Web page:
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Business & Education Business, Chemical

Aiming for Peak Uptime

sponsored by Peak Scientific

Who are OpAns?

We are a contract analytical services laboratory providing support for pharmaceutical discovery, clinical trials, and clinical diagnostics.

How did you come to launch your own laboratory?

I knew from my undergraduate days onwards that analytical chemistry was a great fit for me - it is just the right blend of chemistry, engineering, physics, and mechanics. I earned my PhD in separations and mass spectrometry at the University of Carolina, Chapel Hill, under the direction of Jim Jorgensen. And I was lucky enough to be involved in some groundbreaking work – along with John MacNair, we built the world’s first UHPLC system.

As a post doc, I worked in the biopharmaceutical sector, first at Affymax and later in the discovery chemistry divisions of Glaxo-Wellcome and Eli Lilly. When the site I worked at was closed in 2004, it prompted me to make a big decision. Rather than move to another site or company, I decided to take control of my fate and use my skills and experience of running labs to start my own company, OpAns. What started as a company of two has now grown into a medium-sized analytical laboratory, employing 30 people.

How does your work in the contract lab world compare with previous roles?

It’s satisfying to know that our work is helping people. While important, I was aware that my work in the pharma industry was ultimately driven by stakeholder return; if that return didn’t exist then the work could not continue, no matter how noble. OpAns gives me the flexibility to pursue work that I believe in. In particular, a large proportion of our work is in pediatric clinical trials, supporting America’s Best Pharmaceuticals for Children Act by studying dosage for children – especially newborn babies.

We also allocate significant resources to research into steroidogenesis; for example, studies of environmental exposure to certain chemicals and how they affect hormone production, screening programs, and work for pharmaceutical companies studying endocrine diseases.

A third area we work in is clinical diagnostics, primarily dry blood spots for toxicology testing and therapeutic drug monitoring. Dry blood spot testing is easier on patients than traditional blood tests and provides better information to physicians compared with saliva- or urine-based toxicology.

What are the workhorse technologies in your labs?

Given that 95 percent of the work we do is quantitative in nature, we primarily perform LC-MS/MS using triple quad MS. To a lesser degree, we also use time-of-flight and single quad MS, and immunoassays including ELISA.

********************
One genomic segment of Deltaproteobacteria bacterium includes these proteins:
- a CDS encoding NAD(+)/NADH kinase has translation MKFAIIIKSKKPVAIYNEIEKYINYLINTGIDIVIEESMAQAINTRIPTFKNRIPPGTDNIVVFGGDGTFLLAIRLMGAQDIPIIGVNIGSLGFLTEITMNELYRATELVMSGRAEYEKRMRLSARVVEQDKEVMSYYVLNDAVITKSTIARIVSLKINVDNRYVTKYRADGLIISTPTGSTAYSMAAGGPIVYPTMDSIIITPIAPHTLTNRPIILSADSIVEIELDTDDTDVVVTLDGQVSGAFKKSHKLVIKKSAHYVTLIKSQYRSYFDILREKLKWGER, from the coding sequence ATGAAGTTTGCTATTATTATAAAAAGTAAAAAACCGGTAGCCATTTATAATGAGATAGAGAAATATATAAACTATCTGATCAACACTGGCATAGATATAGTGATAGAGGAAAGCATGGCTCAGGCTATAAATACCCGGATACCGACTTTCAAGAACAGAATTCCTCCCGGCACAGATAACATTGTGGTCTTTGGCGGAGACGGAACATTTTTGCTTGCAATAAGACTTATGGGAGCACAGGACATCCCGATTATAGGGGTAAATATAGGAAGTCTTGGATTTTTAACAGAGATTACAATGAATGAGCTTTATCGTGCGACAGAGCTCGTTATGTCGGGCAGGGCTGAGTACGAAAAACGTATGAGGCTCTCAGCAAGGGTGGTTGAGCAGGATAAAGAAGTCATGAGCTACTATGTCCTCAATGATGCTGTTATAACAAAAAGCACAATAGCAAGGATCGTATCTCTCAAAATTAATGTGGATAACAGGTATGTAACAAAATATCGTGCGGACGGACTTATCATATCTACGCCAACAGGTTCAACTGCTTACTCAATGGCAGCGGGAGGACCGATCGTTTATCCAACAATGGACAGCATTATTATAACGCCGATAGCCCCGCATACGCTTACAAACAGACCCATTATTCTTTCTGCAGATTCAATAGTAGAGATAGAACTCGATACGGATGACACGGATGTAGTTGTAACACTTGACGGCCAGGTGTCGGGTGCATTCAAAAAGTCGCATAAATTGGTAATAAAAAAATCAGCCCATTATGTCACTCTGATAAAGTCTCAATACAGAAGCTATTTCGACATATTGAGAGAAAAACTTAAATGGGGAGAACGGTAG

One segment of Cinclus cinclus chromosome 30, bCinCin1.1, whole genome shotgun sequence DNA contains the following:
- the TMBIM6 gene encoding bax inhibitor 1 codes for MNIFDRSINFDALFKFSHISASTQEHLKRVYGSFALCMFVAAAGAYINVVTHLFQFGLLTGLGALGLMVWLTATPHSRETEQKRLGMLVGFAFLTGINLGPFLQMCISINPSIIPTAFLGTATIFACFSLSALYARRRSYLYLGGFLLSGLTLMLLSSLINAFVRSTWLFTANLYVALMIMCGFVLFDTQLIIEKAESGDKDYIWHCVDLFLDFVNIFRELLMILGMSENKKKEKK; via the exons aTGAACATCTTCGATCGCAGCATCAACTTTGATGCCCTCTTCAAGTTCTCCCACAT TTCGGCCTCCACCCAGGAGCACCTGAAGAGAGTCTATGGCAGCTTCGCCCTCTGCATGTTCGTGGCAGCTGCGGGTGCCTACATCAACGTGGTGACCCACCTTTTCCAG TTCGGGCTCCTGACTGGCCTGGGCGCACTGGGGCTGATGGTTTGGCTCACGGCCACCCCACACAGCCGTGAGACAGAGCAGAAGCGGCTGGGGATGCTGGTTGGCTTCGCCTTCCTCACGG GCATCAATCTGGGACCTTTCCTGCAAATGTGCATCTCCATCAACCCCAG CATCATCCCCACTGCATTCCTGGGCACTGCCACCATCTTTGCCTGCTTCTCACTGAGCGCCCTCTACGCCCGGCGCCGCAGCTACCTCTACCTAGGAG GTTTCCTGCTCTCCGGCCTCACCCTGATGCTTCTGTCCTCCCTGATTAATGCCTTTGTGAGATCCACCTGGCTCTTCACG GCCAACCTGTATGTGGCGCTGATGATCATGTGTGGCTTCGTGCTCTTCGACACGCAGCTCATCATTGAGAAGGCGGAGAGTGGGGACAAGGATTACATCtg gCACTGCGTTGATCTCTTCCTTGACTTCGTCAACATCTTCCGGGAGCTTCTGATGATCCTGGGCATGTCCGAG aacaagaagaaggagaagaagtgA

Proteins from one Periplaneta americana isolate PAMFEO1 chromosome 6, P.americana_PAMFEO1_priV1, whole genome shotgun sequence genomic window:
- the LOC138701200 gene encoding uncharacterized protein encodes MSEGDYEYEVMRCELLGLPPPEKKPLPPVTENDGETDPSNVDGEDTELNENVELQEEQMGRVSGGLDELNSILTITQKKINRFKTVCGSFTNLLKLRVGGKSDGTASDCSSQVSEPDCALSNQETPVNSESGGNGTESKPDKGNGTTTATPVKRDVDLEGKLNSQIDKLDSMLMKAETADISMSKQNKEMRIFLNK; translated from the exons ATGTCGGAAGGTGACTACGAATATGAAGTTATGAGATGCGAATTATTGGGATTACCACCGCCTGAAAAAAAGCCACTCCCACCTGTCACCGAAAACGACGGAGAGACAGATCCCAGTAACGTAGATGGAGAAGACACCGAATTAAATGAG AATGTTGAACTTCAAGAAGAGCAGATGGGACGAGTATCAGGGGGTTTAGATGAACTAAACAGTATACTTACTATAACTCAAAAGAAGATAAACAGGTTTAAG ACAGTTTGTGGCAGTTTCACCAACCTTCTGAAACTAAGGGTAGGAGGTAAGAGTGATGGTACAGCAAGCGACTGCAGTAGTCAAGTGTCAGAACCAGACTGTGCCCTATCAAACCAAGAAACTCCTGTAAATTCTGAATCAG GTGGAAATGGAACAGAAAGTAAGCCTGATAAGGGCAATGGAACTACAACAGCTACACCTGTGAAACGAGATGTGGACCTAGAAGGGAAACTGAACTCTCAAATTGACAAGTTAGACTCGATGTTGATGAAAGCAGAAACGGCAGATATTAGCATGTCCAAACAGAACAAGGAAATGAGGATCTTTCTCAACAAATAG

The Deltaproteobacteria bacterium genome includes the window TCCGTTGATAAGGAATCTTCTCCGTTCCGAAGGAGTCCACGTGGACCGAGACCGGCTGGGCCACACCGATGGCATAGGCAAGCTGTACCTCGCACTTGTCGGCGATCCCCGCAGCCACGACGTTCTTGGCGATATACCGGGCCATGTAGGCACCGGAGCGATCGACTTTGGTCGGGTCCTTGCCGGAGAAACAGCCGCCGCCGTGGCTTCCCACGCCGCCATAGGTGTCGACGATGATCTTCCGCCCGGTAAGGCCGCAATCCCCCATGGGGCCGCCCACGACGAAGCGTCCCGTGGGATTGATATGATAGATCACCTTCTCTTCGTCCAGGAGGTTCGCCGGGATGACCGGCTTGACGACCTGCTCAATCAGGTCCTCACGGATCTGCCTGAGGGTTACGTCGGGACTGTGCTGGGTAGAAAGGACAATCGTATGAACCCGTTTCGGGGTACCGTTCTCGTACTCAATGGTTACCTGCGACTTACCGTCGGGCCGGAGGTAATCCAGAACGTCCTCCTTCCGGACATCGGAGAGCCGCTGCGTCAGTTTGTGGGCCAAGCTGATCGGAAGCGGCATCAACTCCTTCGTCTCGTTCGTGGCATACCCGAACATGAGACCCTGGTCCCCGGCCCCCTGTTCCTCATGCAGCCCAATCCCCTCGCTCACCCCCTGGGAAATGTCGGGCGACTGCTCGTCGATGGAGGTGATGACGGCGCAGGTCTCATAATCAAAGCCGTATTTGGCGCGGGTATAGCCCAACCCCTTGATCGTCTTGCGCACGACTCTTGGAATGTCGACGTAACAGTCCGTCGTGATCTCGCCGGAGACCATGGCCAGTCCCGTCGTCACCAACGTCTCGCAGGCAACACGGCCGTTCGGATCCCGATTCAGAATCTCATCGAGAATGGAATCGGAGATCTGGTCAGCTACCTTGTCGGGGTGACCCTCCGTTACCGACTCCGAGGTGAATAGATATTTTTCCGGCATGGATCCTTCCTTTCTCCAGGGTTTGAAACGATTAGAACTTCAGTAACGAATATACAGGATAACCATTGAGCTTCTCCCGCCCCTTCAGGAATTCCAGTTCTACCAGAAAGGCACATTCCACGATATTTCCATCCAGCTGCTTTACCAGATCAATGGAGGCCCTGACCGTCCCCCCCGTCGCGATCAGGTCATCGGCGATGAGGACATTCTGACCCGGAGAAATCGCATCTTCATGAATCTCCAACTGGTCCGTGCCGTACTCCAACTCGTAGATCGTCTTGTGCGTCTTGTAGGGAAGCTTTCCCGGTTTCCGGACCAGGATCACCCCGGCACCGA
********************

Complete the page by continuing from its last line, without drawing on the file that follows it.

What are the critical factors when choosing equipment?

It’s a balance between performance/robustness and regulatory compliance. The work that we do is regulated by good laboratory practice (GLP) and clinical laboratory improvement amendments (CLIA) regulations. Once you get a compliant solution in place you cannot easily switch vendors, so it’s very important that we pick the right partner first time.

Our decision to work with Peak Scientific for gas generation came down to three key factors. First, Peak was recommended and used by a number of instrument providers – it was important to us that they have acceptance from the manufacturer. Second, the support and information from the team at Peak was terrific, and provided exactly the information I needed. Third, pricing was very competitive. Seven years later, I can say it was a good decision!

Why did you originally switch to on-site gas generation?

Previously, we used liquid nitrogen – stored in a 600-gallon tank that had to be re-filled every five days. When we outgrew that tank, we started to look at on-site gas generation and realized there were several advantages. Since swapping, we have increased our gas consumption threefold, so there are significant savings compared to liquid nitrogen. It’s not just the cost of the nitrogen itself that adds up either – there is the cost of tank rental, delivery and various other surcharges, all of which increase year on year. By contrast, the cost for maintenance of our on-site gas generator has proved to be quite consistent. Overall, we’ve cut our nitrogen costs by more than half.

Maintenance is not just a cost issue – it’s also an important source of downtime for labs, and on-site generation has proved advantageous in this respect too. We have never experienced failure of the generation system itself, but the associated air compressors do require some maintenance. Our unit contains four air compressors, but will run with three so, if a compressor goes down or needs maintenance, we have redundancy and can continue to operate.

How do you maximize uptime in your lab?

The most important thing is to take a systematic approach and keep up with preventative maintenance. After all, a small amount of scheduled downtime is much better than the unscheduled downtime that results if something breaks – and when you need to have samples running 24/7, unscheduled downtime must be minimized at all costs.

You have to get to know your equipment, and learn when maintenance is needed. Making sure staff understand how the equipment works can also help minimize downtime - when something goes wrong, they can do basic troubleshooting and give service engineers enough information about the problem to select the right parts for the job and resolve the issue quickly.

Why is uptime so important for you?

We work in clinical diagnostics, so physicians and their patients are waiting on results that matter – results that will inform important decisions. I can think of no more crucial analytical need than that.

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